Usually we have to wait until Friday for the action to hot up at Mugello, but there was an almost hysterical vibe at the Italian circuit on Thursday.
We appear to have entered what can only be described as peak Silly Season, with the rumblings of a series of rider and bike changes likely to explode into the public consciousness between now and Barcelona.
By the time the MotoGP test finishes on the Monday after Barcelona, we should know where Andrea Iannone, Jorge Lorenzo, and Joan Mir are riding, and have a solid clue as to what Franco Morbidelli, Dani Pedrosa, Danilo Petrucci, and Jack Miller will be doing in 2019. It’s going to be hectic.
All this is adding to what is already an incredibly stressful weekend, especially if you are an Italian rider. The paddock is already buzzing with sponsors, friends, family, and fans, so you can imagine what it will be like when the action starts in earnest on Friday, let alone the madness of race day.
How do the riders cope with it? “Just let the seconds pass away from here to Sunday at 2pm,” Danilo Petrucci said.
The Pramac Ducati rider took a podium in Mugello last year, and has been even more competitive in 2018. He is in the hot seat to replace Jorge Lorenzo in the factory team, if the Spaniard leaves as many expect he will.
But he will not be letting the high expectations get to him. “I will do my normal things and try to do my best that’s the best I can do. If you stop and think about it I have nothing to change compared to other races as at Le Mans the situation was more or less the same.”
“I am talking about the future, wanted to confirm my speed from last year. At Mugello I have a friendly paddock but it is not as I said it is not a big advantage. We will work in the way worked in Le Mans, controlling every detail, and they we’ll see.”
“The podium is a target but we’ll discover it on Sunday afternoon because it is very difficult to predict the race in MotoGP in the space of two years. I can only go as fast as I can.”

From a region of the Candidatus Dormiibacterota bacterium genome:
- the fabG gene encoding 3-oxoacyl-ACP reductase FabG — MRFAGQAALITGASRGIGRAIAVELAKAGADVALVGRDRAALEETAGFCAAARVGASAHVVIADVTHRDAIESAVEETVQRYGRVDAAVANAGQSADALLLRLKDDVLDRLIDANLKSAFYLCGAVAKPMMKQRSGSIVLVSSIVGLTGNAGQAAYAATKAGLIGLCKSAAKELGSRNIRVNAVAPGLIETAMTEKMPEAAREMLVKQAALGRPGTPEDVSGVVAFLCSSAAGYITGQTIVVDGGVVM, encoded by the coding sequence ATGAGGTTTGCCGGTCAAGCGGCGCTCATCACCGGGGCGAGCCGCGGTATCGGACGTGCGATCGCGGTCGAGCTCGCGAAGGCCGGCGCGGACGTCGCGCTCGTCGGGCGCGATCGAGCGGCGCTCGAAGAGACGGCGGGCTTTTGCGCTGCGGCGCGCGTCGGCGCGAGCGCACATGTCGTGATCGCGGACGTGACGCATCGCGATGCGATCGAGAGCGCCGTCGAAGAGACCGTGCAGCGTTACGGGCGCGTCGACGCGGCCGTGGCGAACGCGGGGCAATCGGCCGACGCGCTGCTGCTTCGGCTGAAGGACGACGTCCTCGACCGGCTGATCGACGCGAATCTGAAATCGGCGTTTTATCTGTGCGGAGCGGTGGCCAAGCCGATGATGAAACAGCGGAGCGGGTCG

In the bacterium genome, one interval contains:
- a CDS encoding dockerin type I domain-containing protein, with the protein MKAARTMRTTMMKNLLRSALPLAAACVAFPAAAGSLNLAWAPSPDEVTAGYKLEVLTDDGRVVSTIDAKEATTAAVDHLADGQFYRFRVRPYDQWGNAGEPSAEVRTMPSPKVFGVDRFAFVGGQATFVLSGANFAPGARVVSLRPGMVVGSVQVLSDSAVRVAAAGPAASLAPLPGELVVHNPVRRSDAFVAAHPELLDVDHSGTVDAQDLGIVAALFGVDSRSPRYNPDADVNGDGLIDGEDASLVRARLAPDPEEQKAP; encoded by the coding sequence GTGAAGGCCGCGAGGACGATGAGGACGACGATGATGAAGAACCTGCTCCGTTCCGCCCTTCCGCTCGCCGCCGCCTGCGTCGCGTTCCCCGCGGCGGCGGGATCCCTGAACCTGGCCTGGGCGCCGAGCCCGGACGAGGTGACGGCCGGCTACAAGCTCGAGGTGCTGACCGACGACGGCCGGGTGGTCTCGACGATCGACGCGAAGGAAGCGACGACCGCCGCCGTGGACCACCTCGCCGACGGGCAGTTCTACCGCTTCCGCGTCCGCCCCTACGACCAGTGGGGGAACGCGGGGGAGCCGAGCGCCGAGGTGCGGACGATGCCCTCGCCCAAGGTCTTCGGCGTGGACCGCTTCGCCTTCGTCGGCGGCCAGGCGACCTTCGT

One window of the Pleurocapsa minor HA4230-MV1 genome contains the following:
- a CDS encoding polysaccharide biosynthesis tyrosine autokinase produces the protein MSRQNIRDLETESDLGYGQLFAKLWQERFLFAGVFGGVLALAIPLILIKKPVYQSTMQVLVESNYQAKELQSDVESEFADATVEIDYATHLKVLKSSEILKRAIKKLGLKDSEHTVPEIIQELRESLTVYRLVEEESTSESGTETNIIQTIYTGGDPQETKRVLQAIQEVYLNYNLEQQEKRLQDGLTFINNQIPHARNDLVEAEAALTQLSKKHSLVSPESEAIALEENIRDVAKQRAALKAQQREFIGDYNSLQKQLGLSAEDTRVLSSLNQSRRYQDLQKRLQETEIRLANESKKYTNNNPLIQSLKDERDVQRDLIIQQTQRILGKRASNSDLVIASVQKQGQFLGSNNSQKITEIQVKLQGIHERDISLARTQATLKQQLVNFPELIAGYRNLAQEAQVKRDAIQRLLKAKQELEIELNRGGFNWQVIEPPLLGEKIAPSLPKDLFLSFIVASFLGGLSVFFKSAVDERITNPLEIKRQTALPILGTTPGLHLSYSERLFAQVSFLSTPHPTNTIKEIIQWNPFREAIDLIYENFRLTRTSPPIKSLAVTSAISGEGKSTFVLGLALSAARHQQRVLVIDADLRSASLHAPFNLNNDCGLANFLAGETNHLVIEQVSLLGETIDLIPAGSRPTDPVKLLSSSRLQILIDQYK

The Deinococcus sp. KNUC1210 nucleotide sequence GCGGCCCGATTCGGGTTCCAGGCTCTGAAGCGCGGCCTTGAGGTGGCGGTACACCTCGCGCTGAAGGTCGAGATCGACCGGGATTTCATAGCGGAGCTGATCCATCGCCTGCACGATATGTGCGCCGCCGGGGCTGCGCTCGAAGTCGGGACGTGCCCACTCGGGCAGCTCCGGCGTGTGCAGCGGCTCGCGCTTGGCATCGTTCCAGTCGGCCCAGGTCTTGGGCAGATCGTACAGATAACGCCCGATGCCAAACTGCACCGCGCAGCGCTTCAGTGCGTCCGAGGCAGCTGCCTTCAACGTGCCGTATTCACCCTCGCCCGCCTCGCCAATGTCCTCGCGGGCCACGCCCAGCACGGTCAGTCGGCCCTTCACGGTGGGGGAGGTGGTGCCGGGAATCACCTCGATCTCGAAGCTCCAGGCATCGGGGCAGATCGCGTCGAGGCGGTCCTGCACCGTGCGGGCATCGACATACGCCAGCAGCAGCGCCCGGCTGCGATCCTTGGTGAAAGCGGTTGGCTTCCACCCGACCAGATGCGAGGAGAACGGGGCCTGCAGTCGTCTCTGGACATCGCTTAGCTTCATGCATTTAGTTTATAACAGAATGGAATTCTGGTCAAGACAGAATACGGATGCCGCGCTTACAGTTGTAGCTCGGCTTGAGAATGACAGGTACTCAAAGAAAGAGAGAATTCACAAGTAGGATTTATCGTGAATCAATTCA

The key, Petrucci said, voicing the opinion of many, is to just focus on your job, and try not to get distracted by the madness which surrounds you. That is hard enough when it is merely your home race.
But this is Mugello. Al Mugello, non si dorme. The madness fills the night as well as the day, with fans revving engines, rattling fences, and generally trying to make as much noise as is humanly (or inhumanly) possible.
Beating Marc Márquez
Then there is the small matter of beating Marc Márquez. Right now, Márquez is the clear favorite, no matter who you ask. Even Márquez finds it hard to downplay his optimism.
“Yes of course Mugello is a really nice track,” the Repsol Honda rider told the press conference. “It is quite difficult for me in the past as I’ve not achieved my best results. We did a test here three weeks ago and it was not bad but now the temperature is warmer so everything will change. We must ride in the same way we have at the last few races.”
The last three races have resulted in back-to-back wins for the Spaniard. This was because this was a better bike than he has had in some time, Márquez confessed.
“I feel really good now with the bike, but even in 2014 I felt better. In 2014 it was easier to ride, but now it is different tires and different electronics, everything different.” But the increased level of competition had both added motivation, and made it harder to stay at the front.